The colours have made him work that little bit harder I think and it’s been well worth it.
Was it me or did the hair colour of one of the animated corpses change for a panel?
Sadly the snail pace script is still mundane to the point where I can’t remember if I had read it or not?
Hopefully the fact that Shuck is getting to some action by riding out with a sword (from the gold pile) and mallet means this will kick it all off.
It was nice that Grendel’s mum brought him some corpses and the stiffs getting reanimated was a particularly gruesome twist as was Shuck’s lobbing a zombie at the woman. That’s the first stiff she’s had in her rear in years.
I wonder what will happen to Shuck’s companion? Actually, not sure I care.
We’re missing an energetic thread here with all the backwards and forwards stuff and though I appreciate the story telling idea, it just doesn’t work.
Atalia turns out to be alive and is infected by Circe.
This is better than last week with a heavy element being put on Atalia’s father and the attempt by the Southers to ice him before the hostilities.
An effort has apparently been made to procure Atalia’s DNA for some nefarious reason and also inject her with the drug.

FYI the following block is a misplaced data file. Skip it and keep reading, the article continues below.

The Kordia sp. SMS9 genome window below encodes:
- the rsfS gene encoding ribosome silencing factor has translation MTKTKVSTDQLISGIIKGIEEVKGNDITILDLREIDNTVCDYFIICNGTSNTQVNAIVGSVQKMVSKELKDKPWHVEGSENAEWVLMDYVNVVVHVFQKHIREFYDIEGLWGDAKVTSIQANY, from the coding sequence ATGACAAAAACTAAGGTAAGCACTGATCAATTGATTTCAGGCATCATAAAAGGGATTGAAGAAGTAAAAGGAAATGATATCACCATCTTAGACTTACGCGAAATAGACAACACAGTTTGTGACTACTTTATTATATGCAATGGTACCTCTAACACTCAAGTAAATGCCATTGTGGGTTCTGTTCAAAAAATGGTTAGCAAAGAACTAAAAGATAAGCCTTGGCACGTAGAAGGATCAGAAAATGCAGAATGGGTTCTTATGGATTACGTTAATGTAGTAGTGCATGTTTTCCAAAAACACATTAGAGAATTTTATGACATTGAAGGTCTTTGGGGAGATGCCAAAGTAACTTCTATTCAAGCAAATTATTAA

One of Atalia’s assailants helpfully explains to the readership that she is hallucinating. Yeah, I guess the hallucinogenic gas she inhaled as part of your strategy probably had that effect, Einstein.
Said genius goes on to point out to the readers that this is his ass and over there is a hole in the ground.
I get (as the erudite Sauchie points out) that Rennie is going down the thematic route and that’s a brave narrative device but Atalia’s strong female character credentials are weakening as we progress. Daddy issues, fear of the GI, haunted by the past, forced to kill an ex-lover and now used as a pawn by two criminals. The trap she walked into was almost as bad as her twisting her ankle after running in heels. I’m not saying she cannot be a rounded character free of all psychological motivations, I’m saying Rennie is laying these on far too thick.
We also get another flashback history lesson in lieu of actual story progression.
Atalia’s two comrades at the end helpfully open the door back to the main bar allowing more hallucinogenic gas to flood through just as their boss was coming out of it.
Good work, guys. Promotions all round.
The art is glorious once again though I was put off by a few things.
Atalia’s home seems decidedly low tech for a space faring race. Yeah, I know there’s a retro appeal but after the Hansel and Gretel cottage of a few weeks back it’s all a bit…1939.
Also, I never noticed it before but Coleby seems to draw a lot of women similarly faced. The dead Souther could easily be Atalia herself.
While we’re on this, that Souther gets shot in the noggin and yet when the mask comes off there is seemingly no entry wound.
Some great stuff here too. The trippy effects of the hallucinogen and the warping of the masks were tremendous and it gave me a tingle to see the black hole over Nu-Earth, the battlefield and the full face masks of the Southers.
Dredd by the slimmest of margins.